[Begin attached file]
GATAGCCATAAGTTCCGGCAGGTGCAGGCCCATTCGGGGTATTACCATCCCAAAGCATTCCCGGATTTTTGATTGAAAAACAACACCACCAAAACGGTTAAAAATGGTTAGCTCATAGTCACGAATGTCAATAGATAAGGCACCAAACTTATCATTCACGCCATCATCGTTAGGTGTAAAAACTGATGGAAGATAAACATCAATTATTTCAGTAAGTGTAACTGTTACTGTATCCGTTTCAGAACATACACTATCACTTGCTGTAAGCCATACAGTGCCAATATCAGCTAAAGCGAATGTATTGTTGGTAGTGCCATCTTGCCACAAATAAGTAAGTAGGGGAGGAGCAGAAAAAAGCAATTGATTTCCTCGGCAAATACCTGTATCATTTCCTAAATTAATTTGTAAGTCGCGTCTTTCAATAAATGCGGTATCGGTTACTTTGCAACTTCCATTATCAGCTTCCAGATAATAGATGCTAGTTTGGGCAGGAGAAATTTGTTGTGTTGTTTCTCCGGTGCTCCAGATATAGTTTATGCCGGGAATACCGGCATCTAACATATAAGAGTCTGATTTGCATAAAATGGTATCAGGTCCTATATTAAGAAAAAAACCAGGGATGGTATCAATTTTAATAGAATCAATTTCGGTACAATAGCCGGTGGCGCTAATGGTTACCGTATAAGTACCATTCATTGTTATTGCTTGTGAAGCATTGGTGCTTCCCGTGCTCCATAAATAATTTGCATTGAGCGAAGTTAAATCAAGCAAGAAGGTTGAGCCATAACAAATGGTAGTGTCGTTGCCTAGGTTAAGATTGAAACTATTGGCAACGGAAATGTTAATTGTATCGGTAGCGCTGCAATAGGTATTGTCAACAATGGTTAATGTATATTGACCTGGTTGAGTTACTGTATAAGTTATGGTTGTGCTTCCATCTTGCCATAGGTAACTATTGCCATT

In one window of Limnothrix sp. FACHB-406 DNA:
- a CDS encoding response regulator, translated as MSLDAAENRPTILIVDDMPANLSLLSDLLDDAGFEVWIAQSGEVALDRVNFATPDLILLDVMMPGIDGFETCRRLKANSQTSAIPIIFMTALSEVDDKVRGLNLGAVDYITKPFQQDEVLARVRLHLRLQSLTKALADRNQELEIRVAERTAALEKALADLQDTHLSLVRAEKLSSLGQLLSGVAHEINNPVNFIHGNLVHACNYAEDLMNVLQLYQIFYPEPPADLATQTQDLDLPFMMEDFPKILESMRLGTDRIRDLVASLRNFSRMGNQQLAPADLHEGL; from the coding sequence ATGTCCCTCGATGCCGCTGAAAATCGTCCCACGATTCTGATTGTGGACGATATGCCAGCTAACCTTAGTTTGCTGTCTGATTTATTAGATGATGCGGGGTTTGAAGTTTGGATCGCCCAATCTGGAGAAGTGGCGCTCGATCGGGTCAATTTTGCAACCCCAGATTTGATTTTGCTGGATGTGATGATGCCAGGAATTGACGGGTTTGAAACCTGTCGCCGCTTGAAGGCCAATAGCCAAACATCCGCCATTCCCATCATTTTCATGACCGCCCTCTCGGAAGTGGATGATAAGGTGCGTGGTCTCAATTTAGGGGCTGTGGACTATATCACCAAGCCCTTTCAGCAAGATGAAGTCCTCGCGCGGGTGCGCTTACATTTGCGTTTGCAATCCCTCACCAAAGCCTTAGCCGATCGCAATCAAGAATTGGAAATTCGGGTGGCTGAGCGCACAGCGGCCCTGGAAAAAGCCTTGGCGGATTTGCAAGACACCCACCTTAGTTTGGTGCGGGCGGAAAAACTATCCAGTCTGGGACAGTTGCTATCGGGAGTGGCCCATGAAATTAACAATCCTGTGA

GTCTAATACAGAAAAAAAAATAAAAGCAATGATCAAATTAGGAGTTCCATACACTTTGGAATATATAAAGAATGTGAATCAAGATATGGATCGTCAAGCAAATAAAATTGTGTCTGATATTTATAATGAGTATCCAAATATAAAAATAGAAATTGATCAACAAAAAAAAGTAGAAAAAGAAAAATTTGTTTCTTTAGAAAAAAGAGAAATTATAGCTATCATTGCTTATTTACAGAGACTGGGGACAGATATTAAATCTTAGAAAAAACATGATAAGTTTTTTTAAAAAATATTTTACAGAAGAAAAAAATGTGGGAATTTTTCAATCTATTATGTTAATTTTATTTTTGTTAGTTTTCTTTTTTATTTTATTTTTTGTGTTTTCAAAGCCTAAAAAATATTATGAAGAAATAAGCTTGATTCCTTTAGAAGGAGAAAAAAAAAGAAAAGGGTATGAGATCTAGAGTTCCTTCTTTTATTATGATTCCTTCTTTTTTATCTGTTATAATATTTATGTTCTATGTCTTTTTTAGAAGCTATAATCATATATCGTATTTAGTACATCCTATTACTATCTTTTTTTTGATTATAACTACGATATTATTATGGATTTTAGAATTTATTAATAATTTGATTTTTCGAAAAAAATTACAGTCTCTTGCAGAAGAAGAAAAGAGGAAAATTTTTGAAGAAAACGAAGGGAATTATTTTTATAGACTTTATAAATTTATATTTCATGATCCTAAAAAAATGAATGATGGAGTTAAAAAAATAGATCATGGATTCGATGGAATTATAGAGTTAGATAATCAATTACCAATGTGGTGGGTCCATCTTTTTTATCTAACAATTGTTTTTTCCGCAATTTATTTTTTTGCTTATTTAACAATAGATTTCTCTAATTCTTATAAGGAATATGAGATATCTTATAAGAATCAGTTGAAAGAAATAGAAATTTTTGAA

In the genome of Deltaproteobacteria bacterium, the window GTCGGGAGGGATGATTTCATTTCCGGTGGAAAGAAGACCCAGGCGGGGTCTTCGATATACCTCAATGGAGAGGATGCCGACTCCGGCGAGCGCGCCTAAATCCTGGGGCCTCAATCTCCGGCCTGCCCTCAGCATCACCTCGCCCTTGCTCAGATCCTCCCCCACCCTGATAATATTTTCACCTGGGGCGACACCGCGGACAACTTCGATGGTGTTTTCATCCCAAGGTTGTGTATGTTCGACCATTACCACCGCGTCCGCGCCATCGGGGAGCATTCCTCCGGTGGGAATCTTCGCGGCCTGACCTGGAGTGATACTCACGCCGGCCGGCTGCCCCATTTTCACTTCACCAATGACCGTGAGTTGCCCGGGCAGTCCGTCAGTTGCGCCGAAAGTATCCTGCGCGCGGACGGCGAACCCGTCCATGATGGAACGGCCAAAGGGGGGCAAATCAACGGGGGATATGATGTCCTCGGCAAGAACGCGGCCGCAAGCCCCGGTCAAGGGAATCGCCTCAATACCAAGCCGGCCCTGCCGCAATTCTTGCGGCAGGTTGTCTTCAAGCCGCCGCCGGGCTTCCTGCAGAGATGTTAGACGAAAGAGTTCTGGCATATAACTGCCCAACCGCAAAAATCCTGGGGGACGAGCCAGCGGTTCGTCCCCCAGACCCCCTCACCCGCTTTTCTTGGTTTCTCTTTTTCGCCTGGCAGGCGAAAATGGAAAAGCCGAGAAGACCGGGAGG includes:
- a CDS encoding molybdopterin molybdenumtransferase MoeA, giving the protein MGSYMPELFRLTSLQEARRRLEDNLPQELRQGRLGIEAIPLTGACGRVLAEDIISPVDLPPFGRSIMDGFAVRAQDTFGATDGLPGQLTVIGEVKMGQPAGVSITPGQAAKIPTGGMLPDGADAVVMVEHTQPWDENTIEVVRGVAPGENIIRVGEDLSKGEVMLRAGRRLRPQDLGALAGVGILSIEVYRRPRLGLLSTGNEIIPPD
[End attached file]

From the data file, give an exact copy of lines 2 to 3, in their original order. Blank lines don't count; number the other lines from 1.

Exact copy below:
In one window of Limnothrix sp. FACHB-406 DNA:
- a CDS encoding response regulator, translated as MSLDAAENRPTILIVDDMPANLSLLSDLLDDAGFEVWIAQSGEVALDRVNFATPDLILLDVMMPGIDGFETCRRLKANSQTSAIPIIFMTALSEVDDKVRGLNLGAVDYITKPFQQDEVLARVRLHLRLQSLTKALADRNQELEIRVAERTAALEKALADLQDTHLSLVRAEKLSSLGQLLSGVAHEINNPVNFIHGNLVHACNYAEDLMNVLQLYQIFYPEPPADLATQTQDLDLPFMMEDFPKILESMRLGTDRIRDLVASLRNFSRMGNQQLAPADLHEGL; from the coding sequence ATGTCCCTCGATGCCGCTGAAAATCGTCCCACGATTCTGATTGTGGACGATATGCCAGCTAACCTTAGTTTGCTGTCTGATTTATTAGATGATGCGGGGTTTGAAGTTTGGATCGCCCAATCTGGAGAAGTGGCGCTCGATCGGGTCAATTTTGCAACCCCAGATTTGATTTTGCTGGATGTGATGATGCCAGGAATTGACGGGTTTGAAACCTGTCGCCGCTTGAAGGCCAATAGCCAAACATCCGCCATTCCCATCATTTTCATGACCGCCCTCTCGGAAGTGGATGATAAGGTGCGTGGTCTCAATTTAGGGGCTGTGGACTATATCACCAAGCCCTTTCAGCAAGATGAAGTCCTCGCGCGGGTGCGCTTACATTTGCGTTTGCAATCCCTCACCAAAGCCTTAGCCGATCGCAATCAAGAATTGGAAATTCGGGTGGCTGAGCGCACAGCGGCCCTGGAAAAAGCCTTGGCGGATTTGCAAGACACCCACCTTAGTTTGGTGCGGGCGGAAAAACTATCCAGTCTGGGACAGTTGCTATCGGGAGTGGCCCATGAAATTAACAATCCTGTGA